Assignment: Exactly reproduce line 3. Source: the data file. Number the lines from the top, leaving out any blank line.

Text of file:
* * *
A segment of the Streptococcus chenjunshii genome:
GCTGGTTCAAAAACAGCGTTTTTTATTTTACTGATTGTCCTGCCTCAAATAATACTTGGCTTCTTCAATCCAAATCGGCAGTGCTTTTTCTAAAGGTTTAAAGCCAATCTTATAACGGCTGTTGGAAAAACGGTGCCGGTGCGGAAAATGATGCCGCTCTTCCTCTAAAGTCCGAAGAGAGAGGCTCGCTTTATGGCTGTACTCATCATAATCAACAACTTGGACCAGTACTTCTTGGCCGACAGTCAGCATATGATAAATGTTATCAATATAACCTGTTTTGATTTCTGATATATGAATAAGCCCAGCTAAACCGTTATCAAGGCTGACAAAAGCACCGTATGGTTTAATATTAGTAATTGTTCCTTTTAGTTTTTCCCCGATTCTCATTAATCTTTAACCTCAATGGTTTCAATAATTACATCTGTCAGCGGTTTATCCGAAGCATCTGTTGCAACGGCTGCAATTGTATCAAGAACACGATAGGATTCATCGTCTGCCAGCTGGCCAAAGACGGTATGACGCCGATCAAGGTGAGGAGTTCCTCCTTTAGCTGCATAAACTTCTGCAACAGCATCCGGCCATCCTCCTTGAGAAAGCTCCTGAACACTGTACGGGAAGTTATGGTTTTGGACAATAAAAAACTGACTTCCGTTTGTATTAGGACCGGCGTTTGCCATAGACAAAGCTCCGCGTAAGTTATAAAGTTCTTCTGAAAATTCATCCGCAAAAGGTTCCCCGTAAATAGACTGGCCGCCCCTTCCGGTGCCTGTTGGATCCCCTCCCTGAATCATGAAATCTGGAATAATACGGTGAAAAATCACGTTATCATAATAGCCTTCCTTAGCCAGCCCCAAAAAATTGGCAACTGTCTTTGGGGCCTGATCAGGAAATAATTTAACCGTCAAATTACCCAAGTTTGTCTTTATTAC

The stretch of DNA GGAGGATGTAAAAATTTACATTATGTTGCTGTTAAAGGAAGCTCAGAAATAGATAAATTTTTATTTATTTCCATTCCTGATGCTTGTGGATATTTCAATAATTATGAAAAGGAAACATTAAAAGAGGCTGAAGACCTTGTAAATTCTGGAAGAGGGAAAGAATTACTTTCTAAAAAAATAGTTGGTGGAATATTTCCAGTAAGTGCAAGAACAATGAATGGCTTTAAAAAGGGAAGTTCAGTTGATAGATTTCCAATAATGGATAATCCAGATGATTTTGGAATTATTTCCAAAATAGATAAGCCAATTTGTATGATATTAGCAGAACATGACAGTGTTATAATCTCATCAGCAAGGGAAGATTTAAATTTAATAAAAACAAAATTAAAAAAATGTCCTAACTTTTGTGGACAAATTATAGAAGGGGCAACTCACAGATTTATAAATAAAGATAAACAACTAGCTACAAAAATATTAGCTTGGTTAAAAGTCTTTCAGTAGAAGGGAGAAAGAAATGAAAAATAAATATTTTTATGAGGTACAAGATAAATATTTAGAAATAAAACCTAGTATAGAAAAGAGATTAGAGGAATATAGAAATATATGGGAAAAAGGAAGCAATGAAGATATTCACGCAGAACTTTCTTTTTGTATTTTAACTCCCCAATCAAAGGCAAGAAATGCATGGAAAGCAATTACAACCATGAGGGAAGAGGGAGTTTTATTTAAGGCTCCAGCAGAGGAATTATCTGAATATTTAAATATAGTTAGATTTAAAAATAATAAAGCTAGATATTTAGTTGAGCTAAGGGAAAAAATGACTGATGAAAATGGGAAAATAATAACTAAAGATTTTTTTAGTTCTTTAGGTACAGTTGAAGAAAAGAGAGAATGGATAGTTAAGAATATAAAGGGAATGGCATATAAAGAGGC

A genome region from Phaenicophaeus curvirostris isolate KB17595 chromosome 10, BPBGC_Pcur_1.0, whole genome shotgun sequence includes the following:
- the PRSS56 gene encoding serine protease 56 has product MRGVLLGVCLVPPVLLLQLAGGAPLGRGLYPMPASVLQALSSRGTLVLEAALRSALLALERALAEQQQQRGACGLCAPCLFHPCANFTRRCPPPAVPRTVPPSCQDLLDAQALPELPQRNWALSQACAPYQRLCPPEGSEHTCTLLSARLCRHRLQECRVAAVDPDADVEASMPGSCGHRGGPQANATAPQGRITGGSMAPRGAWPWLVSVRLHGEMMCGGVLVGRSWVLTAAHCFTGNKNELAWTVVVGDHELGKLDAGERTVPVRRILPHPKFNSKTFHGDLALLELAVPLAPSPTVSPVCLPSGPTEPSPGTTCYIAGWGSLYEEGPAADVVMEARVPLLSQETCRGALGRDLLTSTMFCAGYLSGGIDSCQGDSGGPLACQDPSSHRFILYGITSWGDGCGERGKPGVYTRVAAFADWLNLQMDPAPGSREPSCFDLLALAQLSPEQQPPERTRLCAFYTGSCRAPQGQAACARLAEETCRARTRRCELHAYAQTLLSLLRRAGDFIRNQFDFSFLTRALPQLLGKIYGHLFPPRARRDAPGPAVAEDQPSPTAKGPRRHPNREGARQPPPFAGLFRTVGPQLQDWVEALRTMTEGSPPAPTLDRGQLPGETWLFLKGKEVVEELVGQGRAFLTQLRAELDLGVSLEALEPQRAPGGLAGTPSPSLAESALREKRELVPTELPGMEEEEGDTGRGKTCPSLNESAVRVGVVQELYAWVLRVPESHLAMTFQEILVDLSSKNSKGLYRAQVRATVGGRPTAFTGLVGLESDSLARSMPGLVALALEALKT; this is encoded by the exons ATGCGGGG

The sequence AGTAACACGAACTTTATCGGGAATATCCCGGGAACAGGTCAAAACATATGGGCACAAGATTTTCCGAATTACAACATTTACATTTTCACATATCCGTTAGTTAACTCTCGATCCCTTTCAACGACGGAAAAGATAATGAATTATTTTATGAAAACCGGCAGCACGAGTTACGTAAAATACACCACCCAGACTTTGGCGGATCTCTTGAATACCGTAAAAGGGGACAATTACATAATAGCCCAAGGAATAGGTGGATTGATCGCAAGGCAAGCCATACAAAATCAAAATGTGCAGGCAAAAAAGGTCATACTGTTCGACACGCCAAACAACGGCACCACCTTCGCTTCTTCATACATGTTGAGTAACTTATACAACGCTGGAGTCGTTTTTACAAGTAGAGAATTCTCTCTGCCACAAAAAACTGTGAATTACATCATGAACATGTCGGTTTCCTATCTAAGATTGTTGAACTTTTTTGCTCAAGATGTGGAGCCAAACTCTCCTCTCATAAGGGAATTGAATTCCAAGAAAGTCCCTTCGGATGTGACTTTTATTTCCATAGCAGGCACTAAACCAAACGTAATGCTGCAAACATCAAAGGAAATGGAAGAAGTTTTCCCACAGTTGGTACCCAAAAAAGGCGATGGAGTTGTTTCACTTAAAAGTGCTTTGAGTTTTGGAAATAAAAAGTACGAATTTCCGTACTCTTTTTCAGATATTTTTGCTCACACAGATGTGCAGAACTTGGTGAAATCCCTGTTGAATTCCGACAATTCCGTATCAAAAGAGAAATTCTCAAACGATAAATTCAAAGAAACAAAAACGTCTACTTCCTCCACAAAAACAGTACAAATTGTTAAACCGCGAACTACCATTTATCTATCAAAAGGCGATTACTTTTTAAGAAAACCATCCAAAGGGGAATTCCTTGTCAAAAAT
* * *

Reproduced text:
The stretch of DNA GGAGGATGTAAAAATTTACATTATGTTGCTGTTAAAGGAAGCTCAGAAATAGATAAATTTTTATTTATTTCCATTCCTGATGCTTGTGGATATTTCAATAATTATGAAAAGGAAACATTAAAAGAGGCTGAAGACCTTGTAAATTCTGGAAGAGGGAAAGAATTACTTTCTAAAAAAATAGTTGGTGGAATATTTCCAGTAAGTGCAAGAACAATGAATGGCTTTAAAAAGGGAAGTTCAGTTGATAGATTTCCAATAATGGATAATCCAGATGATTTTGGAATTATTTCCAAAATAGATAAGCCAATTTGTATGATATTAGCAGAACATGACAGTGTTATAATCTCATCAGCAAGGGAAGATTTAAATTTAATAAAAACAAAATTAAAAAAATGTCCTAACTTTTGTGGACAAATTATAGAAGGGGCAACTCACAGATTTATAAATAAAGATAAACAACTAGCTACAAAAATATTAGCTTGGTTAAAAGTCTTTCAGTAGAAGGGAGAAAGAAATGAAAAATAAATATTTTTATGAGGTACAAGATAAATATTTAGAAATAAAACCTAGTATAGAAAAGAGATTAGAGGAATATAGAAATATATGGGAAAAAGGAAGCAATGAAGATATTCACGCAGAACTTTCTTTTTGTATTTTAACTCCCCAATCAAAGGCAAGAAATGCATGGAAAGCAATTACAACCATGAGGGAAGAGGGAGTTTTATTTAAGGCTCCAGCAGAGGAATTATCTGAATATTTAAATATAGTTAGATTTAAAAATAATAAAGCTAGATATTTAGTTGAGCTAAGGGAAAAAATGACTGATGAAAATGGGAAAATAATAACTAAAGATTTTTTTAGTTCTTTAGGTACAGTTGAAGAAAAGAGAGAATGGATAGTTAAGAATATAAAGGGAATGGCATATAAAGAGGC